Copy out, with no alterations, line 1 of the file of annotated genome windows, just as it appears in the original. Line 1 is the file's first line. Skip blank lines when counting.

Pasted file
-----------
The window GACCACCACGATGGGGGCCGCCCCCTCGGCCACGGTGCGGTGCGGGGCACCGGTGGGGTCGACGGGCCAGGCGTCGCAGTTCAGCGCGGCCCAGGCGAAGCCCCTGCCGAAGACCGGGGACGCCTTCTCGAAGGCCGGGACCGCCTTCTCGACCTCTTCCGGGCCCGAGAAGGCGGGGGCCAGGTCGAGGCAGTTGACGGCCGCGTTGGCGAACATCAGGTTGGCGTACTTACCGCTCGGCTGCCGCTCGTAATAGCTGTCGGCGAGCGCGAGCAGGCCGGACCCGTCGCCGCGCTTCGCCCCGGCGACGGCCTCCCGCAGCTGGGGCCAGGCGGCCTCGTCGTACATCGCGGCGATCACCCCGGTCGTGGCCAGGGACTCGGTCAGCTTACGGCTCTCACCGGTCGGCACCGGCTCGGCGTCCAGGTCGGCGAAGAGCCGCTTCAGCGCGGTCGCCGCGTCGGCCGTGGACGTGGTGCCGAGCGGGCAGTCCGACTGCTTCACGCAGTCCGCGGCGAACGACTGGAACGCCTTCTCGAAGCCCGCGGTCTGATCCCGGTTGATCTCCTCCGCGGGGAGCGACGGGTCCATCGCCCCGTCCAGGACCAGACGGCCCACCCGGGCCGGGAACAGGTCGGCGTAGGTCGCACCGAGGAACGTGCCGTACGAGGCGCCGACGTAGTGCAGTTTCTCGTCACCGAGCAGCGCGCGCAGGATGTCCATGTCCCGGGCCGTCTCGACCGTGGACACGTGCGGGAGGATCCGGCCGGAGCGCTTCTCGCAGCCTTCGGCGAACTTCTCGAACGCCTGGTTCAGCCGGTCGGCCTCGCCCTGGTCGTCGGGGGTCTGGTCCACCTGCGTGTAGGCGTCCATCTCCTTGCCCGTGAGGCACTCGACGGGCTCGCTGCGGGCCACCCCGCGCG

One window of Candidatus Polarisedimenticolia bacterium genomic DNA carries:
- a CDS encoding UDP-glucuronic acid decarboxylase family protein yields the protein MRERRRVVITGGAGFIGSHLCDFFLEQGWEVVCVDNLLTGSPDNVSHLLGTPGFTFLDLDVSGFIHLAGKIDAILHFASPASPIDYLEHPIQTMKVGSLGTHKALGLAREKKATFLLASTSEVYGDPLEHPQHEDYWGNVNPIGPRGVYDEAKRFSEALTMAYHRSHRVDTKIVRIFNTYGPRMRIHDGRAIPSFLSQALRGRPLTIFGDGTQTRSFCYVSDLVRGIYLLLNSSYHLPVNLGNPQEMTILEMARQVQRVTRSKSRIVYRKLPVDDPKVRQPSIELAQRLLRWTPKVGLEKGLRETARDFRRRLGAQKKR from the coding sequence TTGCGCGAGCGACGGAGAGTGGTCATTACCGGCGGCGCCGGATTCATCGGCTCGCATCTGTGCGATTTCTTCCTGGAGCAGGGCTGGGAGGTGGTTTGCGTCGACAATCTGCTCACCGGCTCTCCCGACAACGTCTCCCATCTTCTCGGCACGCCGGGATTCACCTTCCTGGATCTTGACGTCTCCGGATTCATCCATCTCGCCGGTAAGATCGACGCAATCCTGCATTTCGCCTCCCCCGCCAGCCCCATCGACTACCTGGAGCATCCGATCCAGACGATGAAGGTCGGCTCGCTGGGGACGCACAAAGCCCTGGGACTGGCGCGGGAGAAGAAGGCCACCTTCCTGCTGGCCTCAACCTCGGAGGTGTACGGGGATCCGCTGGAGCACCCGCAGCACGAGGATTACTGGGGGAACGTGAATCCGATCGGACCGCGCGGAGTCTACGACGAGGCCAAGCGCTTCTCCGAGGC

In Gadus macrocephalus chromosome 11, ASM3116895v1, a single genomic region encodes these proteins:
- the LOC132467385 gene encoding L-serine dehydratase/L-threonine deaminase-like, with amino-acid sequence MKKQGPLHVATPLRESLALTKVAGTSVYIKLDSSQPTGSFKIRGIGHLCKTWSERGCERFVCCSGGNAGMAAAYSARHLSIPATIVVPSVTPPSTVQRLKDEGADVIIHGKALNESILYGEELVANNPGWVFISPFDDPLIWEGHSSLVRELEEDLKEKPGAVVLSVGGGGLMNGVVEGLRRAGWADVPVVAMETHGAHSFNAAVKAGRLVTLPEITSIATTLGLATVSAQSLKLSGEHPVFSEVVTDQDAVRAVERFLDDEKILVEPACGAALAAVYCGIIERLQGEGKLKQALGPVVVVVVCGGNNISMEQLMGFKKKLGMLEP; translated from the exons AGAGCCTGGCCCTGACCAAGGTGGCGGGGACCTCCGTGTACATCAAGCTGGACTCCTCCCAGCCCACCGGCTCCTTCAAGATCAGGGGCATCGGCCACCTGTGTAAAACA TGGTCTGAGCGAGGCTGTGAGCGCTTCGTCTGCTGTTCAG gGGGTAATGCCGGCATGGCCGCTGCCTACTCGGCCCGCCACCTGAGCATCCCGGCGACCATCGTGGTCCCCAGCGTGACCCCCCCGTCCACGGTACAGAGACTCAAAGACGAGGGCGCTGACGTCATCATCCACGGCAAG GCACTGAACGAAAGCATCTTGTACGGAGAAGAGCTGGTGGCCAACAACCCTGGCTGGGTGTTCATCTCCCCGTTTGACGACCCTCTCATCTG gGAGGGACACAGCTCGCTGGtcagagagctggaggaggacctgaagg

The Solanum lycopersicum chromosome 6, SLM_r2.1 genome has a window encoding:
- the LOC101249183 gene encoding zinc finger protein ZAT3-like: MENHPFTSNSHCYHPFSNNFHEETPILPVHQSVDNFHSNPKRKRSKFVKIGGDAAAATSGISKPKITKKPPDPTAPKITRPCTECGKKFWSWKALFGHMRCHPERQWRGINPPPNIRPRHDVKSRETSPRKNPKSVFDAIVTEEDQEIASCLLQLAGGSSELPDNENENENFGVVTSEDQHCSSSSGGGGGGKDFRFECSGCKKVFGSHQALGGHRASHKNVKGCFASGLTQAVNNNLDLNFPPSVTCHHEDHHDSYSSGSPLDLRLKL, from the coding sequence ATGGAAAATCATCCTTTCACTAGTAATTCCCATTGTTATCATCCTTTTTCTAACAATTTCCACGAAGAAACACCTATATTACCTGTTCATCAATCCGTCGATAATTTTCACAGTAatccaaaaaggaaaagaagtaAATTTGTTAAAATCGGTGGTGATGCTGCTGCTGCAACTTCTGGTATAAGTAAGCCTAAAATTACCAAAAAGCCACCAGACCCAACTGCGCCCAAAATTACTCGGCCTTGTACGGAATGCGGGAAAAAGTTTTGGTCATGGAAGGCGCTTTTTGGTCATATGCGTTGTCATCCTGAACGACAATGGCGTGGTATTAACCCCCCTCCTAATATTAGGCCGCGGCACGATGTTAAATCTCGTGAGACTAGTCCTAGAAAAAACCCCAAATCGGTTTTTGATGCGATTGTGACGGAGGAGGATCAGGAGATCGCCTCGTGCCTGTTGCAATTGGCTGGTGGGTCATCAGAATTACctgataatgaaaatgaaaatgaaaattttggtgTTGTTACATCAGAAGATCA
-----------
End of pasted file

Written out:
The window GACCACCACGATGGGGGCCGCCCCCTCGGCCACGGTGCGGTGCGGGGCACCGGTGGGGTCGACGGGCCAGGCGTCGCAGTTCAGCGCGGCCCAGGCGAAGCCCCTGCCGAAGACCGGGGACGCCTTCTCGAAGGCCGGGACCGCCTTCTCGACCTCTTCCGGGCCCGAGAAGGCGGGGGCCAGGTCGAGGCAGTTGACGGCCGCGTTGGCGAACATCAGGTTGGCGTACTTACCGCTCGGCTGCCGCTCGTAATAGCTGTCGGCGAGCGCGAGCAGGCCGGACCCGTCGCCGCGCTTCGCCCCGGCGACGGCCTCCCGCAGCTGGGGCCAGGCGGCCTCGTCGTACATCGCGGCGATCACCCCGGTCGTGGCCAGGGACTCGGTCAGCTTACGGCTCTCACCGGTCGGCACCGGCTCGGCGTCCAGGTCGGCGAAGAGCCGCTTCAGCGCGGTCGCCGCGTCGGCCGTGGACGTGGTGCCGAGCGGGCAGTCCGACTGCTTCACGCAGTCCGCGGCGAACGACTGGAACGCCTTCTCGAAGCCCGCGGTCTGATCCCGGTTGATCTCCTCCGCGGGGAGCGACGGGTCCATCGCCCCGTCCAGGACCAGACGGCCCACCCGGGCCGGGAACAGGTCGGCGTAGGTCGCACCGAGGAACGTGCCGTACGAGGCGCCGACGTAGTGCAGTTTCTCGTCACCGAGCAGCGCGCGCAGGATGTCCATGTCCCGGGCCGTCTCGACCGTGGACACGTGCGGGAGGATCCGGCCGGAGCGCTTCTCGCAGCCTTCGGCGAACTTCTCGAACGCCTGGTTCAGCCGGTCGGCCTCGCCCTGGTCGTCGGGGGTCTGGTCCACCTGCGTGTAGGCGTCCATCTCCTTGCCCGTGAGGCACTCGACGGGCTCGCTGCGGGCCACCCCGCGCG